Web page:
Some time after being invented by the Lumiere brothers, the cinema was introduced to the Canary Islands and arrived by way of an inventions operator who was in charge of presenting the cinematograph with the added marvel of being able to project its images.
Some Canary people have become artists and the first movie totally filmed in the Canary Islands, although not produced by any of the islands was named Canary Soul (Alma Canaria) (1945) and was filmed in Tenerife.
In reality there has not been a market interest for locally developing the cinema industry. Others have taken advantage of the excellent insular conditions for filming which is the case of films that have gone down in history such as 'Moby Dick' (1956), partially filmed in waters of Gran Canaria, or the well remembered “A Million Years Ago” (Hace un millón de años) (1966).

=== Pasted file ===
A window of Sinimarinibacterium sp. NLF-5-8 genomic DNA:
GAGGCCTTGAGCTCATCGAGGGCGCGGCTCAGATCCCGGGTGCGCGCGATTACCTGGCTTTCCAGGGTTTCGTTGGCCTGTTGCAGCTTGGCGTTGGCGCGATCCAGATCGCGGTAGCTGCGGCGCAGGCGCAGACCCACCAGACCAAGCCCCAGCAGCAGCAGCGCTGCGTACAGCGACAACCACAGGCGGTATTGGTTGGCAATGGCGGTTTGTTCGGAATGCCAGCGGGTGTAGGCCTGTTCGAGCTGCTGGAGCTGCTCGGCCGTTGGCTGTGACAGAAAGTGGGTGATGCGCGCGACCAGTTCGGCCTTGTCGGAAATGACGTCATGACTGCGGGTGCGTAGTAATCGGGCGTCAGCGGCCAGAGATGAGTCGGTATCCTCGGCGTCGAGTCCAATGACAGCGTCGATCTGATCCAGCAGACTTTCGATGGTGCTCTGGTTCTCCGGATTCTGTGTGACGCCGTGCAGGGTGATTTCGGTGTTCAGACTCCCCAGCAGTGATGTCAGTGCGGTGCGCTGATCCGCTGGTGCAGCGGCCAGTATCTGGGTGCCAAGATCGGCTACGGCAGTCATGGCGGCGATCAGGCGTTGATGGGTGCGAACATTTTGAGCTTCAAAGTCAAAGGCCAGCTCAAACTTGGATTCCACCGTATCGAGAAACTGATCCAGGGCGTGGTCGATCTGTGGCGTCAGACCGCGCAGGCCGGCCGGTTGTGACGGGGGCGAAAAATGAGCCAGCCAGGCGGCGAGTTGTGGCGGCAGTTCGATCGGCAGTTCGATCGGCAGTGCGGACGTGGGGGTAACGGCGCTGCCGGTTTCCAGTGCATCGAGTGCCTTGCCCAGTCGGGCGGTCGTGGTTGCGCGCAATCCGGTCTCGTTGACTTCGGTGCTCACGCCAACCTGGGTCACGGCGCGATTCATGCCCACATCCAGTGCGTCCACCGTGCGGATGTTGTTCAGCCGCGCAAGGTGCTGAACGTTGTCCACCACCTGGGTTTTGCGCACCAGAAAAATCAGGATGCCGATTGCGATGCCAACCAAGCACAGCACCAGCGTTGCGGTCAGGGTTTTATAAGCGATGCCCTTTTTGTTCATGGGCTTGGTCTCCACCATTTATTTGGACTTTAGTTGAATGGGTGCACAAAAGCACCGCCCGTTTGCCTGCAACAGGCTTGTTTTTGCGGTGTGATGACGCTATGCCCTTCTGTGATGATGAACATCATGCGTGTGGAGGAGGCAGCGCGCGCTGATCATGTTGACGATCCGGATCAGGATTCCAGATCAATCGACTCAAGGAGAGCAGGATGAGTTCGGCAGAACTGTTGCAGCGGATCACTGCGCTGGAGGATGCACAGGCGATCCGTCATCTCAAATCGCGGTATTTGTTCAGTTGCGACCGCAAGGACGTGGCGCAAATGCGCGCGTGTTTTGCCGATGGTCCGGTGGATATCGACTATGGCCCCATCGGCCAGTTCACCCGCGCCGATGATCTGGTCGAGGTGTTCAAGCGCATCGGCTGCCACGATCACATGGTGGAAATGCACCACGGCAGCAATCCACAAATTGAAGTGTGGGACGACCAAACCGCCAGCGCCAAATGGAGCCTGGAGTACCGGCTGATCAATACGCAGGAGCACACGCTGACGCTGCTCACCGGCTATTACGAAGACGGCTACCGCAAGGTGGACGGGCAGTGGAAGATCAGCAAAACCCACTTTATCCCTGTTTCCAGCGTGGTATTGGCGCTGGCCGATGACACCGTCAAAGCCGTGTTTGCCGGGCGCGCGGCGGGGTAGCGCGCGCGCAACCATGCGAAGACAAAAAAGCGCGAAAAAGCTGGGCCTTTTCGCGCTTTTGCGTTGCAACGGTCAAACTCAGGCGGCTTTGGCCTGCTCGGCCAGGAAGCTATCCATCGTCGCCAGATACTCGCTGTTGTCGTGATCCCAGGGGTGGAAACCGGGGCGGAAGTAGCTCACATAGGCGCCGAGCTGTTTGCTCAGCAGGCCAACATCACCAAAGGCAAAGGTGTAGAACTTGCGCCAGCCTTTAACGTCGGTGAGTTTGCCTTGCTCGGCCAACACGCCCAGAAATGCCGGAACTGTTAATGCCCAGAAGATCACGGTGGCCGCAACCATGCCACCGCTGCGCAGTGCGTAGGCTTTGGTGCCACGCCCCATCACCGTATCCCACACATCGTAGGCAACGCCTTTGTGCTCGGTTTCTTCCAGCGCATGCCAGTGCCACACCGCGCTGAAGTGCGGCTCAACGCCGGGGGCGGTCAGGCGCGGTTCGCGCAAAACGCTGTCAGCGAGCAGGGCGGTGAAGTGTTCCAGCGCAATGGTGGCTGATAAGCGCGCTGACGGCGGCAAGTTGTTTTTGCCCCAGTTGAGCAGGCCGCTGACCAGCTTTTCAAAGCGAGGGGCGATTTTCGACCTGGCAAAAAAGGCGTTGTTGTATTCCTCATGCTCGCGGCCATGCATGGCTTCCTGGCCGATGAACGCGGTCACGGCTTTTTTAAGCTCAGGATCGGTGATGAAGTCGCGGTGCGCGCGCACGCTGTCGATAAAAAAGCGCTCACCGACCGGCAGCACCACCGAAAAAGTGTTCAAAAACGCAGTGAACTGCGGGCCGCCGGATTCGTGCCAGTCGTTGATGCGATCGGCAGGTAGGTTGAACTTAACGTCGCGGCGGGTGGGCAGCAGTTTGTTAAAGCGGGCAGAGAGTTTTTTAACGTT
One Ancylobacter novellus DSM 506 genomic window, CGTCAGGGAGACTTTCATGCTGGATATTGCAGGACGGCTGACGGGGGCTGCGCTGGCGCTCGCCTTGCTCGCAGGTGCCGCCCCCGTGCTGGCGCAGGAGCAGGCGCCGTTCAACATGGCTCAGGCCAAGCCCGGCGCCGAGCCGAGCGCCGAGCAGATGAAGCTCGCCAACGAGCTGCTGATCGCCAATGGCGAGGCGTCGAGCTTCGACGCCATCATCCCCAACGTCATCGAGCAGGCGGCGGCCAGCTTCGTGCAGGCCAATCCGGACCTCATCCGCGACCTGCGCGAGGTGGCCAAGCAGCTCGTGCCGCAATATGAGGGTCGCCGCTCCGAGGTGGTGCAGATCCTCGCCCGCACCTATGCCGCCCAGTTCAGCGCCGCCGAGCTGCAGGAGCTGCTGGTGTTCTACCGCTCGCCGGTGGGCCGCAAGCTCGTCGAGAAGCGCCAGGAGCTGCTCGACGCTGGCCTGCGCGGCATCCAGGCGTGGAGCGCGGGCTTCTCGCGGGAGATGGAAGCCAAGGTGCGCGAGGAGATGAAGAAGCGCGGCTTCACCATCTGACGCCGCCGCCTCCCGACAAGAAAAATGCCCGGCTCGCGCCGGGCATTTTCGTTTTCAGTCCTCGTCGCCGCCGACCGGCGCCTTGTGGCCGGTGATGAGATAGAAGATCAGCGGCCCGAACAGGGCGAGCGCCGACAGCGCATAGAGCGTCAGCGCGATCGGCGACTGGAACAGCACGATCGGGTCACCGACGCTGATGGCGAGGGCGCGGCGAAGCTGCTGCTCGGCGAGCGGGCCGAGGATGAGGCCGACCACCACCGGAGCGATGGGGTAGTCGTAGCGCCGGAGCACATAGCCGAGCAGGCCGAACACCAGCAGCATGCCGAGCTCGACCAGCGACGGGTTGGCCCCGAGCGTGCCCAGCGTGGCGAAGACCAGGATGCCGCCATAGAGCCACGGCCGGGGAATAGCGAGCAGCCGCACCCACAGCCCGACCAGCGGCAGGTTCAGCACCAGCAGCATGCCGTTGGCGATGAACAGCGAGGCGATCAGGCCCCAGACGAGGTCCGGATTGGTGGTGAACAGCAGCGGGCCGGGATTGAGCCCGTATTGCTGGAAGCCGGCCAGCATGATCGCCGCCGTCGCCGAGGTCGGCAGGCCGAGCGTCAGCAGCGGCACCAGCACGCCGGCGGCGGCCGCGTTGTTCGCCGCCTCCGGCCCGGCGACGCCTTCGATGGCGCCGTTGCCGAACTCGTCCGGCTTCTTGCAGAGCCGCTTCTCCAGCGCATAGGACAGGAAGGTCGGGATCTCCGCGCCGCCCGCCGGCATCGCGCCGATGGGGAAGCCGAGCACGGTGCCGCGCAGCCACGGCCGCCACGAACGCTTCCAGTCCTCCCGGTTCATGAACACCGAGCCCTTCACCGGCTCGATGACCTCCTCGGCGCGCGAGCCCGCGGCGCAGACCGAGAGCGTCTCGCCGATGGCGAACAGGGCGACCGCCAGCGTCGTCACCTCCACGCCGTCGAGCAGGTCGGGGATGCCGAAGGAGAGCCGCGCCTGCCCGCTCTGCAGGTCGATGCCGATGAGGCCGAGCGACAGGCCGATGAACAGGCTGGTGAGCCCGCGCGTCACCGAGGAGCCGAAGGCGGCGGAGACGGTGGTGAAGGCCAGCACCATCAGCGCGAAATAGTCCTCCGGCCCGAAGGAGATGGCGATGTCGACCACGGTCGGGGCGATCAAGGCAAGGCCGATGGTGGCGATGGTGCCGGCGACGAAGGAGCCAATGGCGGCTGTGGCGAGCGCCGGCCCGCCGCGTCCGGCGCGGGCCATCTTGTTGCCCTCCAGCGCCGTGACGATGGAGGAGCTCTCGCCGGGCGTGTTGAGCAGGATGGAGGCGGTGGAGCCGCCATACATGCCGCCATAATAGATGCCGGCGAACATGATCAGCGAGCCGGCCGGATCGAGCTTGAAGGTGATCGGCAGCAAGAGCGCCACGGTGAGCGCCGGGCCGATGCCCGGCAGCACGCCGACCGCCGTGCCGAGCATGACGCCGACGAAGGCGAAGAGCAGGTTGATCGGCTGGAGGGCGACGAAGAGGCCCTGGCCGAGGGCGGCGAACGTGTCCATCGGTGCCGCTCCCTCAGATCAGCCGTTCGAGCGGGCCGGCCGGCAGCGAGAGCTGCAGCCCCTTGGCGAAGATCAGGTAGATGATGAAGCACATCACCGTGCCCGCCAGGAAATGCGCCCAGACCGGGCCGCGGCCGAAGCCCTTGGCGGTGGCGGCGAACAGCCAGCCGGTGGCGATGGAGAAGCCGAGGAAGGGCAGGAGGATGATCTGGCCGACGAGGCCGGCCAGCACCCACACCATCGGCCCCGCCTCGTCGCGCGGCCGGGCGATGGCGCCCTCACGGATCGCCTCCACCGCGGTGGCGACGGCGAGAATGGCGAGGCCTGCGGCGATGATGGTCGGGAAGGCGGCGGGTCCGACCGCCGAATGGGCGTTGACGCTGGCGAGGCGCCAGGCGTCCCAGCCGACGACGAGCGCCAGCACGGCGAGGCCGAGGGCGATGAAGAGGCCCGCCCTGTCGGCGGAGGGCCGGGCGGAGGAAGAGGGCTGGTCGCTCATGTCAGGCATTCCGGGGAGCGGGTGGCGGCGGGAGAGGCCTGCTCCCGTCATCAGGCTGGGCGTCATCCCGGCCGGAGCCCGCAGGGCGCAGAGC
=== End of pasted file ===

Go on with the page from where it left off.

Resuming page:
The short fiction documentary has become more popular than the movies due to the fact that it costs less. In this modality is where Javier Fernández Caldas became famous ('El Último Latido', and 'Frágil', 1993), he is also the author of a movie called “The Island of Hell” (La isla del Infierno).
Juan Carlos Fresnadillo, another documentary producer, was nominated for a Hollywood Oscar for his work “Handcuffed” (Esposados) (1996), which won another forty national and international prizes.